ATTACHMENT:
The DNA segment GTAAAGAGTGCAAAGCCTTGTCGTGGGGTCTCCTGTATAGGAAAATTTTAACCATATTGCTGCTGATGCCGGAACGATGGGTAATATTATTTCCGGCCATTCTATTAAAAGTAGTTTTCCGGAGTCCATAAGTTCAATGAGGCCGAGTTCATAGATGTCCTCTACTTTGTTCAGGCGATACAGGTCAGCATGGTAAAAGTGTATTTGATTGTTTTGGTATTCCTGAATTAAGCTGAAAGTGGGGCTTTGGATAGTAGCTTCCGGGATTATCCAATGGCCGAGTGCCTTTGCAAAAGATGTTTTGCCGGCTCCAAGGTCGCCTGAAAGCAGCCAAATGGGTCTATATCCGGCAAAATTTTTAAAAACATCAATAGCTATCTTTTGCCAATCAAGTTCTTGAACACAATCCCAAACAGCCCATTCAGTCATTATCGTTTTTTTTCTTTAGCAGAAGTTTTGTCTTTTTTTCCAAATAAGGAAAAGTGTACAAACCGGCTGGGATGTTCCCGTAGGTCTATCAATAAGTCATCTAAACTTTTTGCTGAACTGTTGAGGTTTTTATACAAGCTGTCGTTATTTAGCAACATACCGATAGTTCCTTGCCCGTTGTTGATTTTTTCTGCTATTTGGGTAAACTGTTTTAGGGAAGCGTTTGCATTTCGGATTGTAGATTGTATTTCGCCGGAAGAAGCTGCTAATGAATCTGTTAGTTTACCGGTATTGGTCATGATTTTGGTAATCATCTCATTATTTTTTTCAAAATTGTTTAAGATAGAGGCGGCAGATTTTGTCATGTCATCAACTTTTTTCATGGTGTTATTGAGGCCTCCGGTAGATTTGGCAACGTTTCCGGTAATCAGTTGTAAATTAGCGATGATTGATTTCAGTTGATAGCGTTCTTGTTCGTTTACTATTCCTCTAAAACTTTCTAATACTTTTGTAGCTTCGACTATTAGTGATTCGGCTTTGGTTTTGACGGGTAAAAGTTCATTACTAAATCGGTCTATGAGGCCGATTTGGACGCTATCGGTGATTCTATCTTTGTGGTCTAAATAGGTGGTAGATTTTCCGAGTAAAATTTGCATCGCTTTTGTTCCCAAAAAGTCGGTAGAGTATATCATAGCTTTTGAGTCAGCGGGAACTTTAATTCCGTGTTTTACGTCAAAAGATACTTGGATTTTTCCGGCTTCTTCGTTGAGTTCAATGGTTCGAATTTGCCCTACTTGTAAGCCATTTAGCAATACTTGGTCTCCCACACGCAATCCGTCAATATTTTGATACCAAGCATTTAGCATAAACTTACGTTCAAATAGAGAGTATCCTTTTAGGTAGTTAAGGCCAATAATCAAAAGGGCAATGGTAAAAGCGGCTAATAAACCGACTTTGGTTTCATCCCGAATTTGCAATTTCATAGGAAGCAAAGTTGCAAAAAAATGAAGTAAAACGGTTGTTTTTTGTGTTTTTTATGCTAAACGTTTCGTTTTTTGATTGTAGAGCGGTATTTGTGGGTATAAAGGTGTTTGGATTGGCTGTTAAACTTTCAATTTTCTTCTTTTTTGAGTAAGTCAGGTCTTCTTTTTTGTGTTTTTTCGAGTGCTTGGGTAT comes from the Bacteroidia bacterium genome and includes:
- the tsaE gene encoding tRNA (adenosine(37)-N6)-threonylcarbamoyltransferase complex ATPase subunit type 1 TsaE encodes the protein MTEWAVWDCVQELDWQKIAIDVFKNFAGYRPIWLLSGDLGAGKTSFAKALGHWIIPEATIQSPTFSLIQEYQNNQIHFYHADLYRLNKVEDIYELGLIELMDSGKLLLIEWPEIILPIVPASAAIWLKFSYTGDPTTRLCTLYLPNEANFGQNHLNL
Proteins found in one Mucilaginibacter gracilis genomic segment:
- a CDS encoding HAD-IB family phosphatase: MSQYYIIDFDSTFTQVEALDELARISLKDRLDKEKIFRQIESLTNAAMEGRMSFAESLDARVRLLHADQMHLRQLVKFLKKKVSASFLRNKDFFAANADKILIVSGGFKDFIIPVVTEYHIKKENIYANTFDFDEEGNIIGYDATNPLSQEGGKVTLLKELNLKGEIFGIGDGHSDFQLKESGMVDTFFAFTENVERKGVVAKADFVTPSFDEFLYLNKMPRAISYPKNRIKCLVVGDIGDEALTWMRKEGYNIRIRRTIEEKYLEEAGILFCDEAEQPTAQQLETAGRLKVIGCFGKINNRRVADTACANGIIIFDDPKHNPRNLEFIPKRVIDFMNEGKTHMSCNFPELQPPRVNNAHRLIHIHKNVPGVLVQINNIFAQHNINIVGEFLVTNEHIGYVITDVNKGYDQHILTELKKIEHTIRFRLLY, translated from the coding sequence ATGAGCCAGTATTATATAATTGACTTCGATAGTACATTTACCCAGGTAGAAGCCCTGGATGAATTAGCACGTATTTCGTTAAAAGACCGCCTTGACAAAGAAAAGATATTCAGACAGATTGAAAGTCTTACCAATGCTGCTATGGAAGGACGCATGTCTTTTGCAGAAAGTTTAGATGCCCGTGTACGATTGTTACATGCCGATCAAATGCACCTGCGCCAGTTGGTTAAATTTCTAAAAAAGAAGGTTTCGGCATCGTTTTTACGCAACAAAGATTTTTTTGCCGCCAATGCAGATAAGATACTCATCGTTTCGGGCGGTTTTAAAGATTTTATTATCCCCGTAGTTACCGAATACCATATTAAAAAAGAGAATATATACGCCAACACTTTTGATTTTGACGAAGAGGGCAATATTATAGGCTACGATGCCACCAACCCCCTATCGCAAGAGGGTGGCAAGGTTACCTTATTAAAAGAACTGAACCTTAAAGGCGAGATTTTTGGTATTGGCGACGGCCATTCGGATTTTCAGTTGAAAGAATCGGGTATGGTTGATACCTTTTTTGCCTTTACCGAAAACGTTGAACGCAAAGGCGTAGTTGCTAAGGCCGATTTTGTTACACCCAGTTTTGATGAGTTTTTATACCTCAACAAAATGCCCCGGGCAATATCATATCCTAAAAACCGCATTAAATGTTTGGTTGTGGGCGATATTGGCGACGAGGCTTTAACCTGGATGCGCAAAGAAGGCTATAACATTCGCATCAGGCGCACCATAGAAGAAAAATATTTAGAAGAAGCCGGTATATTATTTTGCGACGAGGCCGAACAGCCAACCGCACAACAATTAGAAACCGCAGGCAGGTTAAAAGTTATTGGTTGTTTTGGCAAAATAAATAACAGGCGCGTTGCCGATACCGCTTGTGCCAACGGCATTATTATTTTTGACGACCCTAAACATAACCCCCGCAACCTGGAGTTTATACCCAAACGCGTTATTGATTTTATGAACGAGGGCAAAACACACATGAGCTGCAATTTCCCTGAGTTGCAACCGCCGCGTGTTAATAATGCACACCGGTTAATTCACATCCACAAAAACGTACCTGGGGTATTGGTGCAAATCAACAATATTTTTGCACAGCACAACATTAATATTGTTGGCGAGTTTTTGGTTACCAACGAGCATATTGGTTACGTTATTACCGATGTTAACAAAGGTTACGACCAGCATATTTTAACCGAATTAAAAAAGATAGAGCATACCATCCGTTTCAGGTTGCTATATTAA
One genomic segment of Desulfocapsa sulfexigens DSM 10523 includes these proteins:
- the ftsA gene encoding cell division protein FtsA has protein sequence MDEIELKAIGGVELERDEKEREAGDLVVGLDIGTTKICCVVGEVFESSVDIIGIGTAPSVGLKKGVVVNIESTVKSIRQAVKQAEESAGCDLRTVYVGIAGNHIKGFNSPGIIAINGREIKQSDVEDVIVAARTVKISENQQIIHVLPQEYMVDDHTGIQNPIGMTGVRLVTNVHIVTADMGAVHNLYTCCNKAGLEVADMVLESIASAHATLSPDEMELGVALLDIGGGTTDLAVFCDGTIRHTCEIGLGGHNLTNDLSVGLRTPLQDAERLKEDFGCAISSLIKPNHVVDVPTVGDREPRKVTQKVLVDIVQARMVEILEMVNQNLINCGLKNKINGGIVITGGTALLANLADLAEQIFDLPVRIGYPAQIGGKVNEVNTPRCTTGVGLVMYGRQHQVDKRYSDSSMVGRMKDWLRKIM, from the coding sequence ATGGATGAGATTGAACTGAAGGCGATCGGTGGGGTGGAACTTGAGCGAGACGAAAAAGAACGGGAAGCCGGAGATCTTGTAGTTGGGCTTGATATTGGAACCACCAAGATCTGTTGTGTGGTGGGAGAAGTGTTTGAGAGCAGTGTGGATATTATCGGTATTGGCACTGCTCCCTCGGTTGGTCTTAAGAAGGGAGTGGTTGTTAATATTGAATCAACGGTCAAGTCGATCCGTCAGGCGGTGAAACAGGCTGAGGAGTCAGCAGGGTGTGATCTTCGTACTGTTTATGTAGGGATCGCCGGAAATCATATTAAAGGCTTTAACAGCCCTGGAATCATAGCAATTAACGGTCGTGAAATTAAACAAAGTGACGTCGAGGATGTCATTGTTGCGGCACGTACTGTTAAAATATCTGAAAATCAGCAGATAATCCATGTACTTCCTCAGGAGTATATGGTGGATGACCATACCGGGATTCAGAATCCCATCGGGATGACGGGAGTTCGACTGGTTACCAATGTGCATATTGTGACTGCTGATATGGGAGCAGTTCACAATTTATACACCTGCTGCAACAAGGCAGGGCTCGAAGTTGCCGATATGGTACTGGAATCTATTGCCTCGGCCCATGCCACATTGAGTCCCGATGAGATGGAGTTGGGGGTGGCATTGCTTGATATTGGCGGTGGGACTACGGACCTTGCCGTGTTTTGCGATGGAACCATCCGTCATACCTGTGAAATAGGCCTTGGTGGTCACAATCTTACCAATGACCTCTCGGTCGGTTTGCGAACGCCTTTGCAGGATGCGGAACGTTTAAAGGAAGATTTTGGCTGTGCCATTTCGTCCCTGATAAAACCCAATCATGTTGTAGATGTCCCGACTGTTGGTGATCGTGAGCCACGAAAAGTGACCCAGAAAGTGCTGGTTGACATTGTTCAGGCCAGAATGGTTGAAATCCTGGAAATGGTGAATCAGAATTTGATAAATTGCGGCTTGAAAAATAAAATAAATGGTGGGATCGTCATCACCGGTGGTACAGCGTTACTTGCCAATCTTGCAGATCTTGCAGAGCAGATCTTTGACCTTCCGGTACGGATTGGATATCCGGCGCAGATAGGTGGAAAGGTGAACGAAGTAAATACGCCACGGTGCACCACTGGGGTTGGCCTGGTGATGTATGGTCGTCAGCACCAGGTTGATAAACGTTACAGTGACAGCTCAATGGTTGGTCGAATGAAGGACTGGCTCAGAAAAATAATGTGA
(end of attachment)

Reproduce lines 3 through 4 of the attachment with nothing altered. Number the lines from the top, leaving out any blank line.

Proteins found in one Mucilaginibacter gracilis genomic segment:
- a CDS encoding HAD-IB family phosphatase: MSQYYIIDFDSTFTQVEALDELARISLKDRLDKEKIFRQIESLTNAAMEGRMSFAESLDARVRLLHADQMHLRQLVKFLKKKVSASFLRNKDFFAANADKILIVSGGFKDFIIPVVTEYHIKKENIYANTFDFDEEGNIIGYDATNPLSQEGGKVTLLKELNLKGEIFGIGDGHSDFQLKESGMVDTFFAFTENVERKGVVAKADFVTPSFDEFLYLNKMPRAISYPKNRIKCLVVGDIGDEALTWMRKEGYNIRIRRTIEEKYLEEAGILFCDEAEQPTAQQLETAGRLKVIGCFGKINNRRVADTACANGIIIFDDPKHNPRNLEFIPKRVIDFMNEGKTHMSCNFPELQPPRVNNAHRLIHIHKNVPGVLVQINNIFAQHNINIVGEFLVTNEHIGYVITDVNKGYDQHILTELKKIEHTIRFRLLY, translated from the coding sequence ATGAGCCAGTATTATATAATTGACTTCGATAGTACATTTACCCAGGTAGAAGCCCTGGATGAATTAGCACGTATTTCGTTAAAAGACCGCCTTGACAAAGAAAAGATATTCAGACAGATTGAAAGTCTTACCAATGCTGCTATGGAAGGACGCATGTCTTTTGCAGAAAGTTTAGATGCCCGTGTACGATTGTTACATGCCGATCAAATGCACCTGCGCCAGTTGGTTAAATTTCTAAAAAAGAAGGTTTCGGCATCGTTTTTACGCAACAAAGATTTTTTTGCCGCCAATGCAGATAAGATACTCATCGTTTCGGGCGGTTTTAAAGATTTTATTATCCCCGTAGTTACCGAATACCATATTAAAAAAGAGAATATATACGCCAACACTTTTGATTTTGACGAAGAGGGCAATATTATAGGCTACGATGCCACCAACCCCCTATCGCAAGAGGGTGGCAAGGTTACCTTATTAAAAGAACTGAACCTTAAAGGCGAGATTTTTGGTATTGGCGACGGCCATTCGGATTTTCAGTTGAAAGAATCGGGTATGGTTGATACCTTTTTTGCCTTTACCGAAAACGTTGAACGCAAAGGCGTAGTTGCTAAGGCCGATTTTGTTACACCCAGTTTTGATGAGTTTTTATACCTCAACAAAATGCCCCGGGCAATATCATATCCTAAAAACCGCATTAAATGTTTGGTTGTGGGCGATATTGGCGACGAGGCTTTAACCTGGATGCGCAAAGAAGGCTATAACATTCGCATCAGGCGCACCATAGAAGAAAAATATTTAGAAGAAGCCGGTATATTATTTTGCGACGAGGCCGAACAGCCAACCGCACAACAATTAGAAACCGCAGGCAGGTTAAAAGTTATTGGTTGTTTTGGCAAAATAAATAACAGGCGCGTTGCCGATACCGCTTGTGCCAACGGCATTATTATTTTTGACGACCCTAAACATAACCCCCGCAACCTGGAGTTTATACCCAAACGCGTTATTGATTTTATGAACGAGGGCAAAACACACATGAGCTGCAATTTCCCTGAGTTGCAACCGCCGCGTGTTAATAATGCACACCGGTTAATTCACATCCACAAAAACGTACCTGGGGTATTGGTGCAAATCAACAATATTTTTGCACAGCACAACATTAATATTGTTGGCGAGTTTTTGGTTACCAACGAGCATATTGGTTACGTTATTACCGATGTTAACAAAGGTTACGACCAGCATATTTTAACCGAATTAAAAAAGATAGAGCATACCATCCGTTTCAGGTTGCTATATTAA